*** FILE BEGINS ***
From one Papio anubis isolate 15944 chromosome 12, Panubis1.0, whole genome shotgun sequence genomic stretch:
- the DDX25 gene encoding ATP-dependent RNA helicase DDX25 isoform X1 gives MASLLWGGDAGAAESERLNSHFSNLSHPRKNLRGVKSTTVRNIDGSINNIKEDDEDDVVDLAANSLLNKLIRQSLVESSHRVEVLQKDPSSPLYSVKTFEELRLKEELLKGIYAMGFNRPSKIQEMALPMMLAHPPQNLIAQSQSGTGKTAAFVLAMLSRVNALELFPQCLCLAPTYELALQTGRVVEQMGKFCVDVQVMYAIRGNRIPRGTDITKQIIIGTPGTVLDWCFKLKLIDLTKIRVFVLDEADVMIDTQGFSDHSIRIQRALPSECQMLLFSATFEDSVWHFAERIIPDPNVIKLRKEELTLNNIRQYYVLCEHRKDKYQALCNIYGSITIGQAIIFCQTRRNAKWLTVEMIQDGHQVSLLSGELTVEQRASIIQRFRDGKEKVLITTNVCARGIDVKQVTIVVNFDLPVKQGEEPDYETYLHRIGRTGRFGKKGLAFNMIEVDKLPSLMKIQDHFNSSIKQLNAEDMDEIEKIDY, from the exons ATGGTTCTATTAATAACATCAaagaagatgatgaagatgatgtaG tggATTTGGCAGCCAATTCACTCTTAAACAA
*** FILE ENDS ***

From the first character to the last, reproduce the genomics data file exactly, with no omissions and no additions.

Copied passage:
From one Papio anubis isolate 15944 chromosome 12, Panubis1.0, whole genome shotgun sequence genomic stretch:
- the DDX25 gene encoding ATP-dependent RNA helicase DDX25 isoform X1 gives MASLLWGGDAGAAESERLNSHFSNLSHPRKNLRGVKSTTVRNIDGSINNIKEDDEDDVVDLAANSLLNKLIRQSLVESSHRVEVLQKDPSSPLYSVKTFEELRLKEELLKGIYAMGFNRPSKIQEMALPMMLAHPPQNLIAQSQSGTGKTAAFVLAMLSRVNALELFPQCLCLAPTYELALQTGRVVEQMGKFCVDVQVMYAIRGNRIPRGTDITKQIIIGTPGTVLDWCFKLKLIDLTKIRVFVLDEADVMIDTQGFSDHSIRIQRALPSECQMLLFSATFEDSVWHFAERIIPDPNVIKLRKEELTLNNIRQYYVLCEHRKDKYQALCNIYGSITIGQAIIFCQTRRNAKWLTVEMIQDGHQVSLLSGELTVEQRASIIQRFRDGKEKVLITTNVCARGIDVKQVTIVVNFDLPVKQGEEPDYETYLHRIGRTGRFGKKGLAFNMIEVDKLPSLMKIQDHFNSSIKQLNAEDMDEIEKIDY, from the exons ATGGTTCTATTAATAACATCAaagaagatgatgaagatgatgtaG tggATTTGGCAGCCAATTCACTCTTAAACAA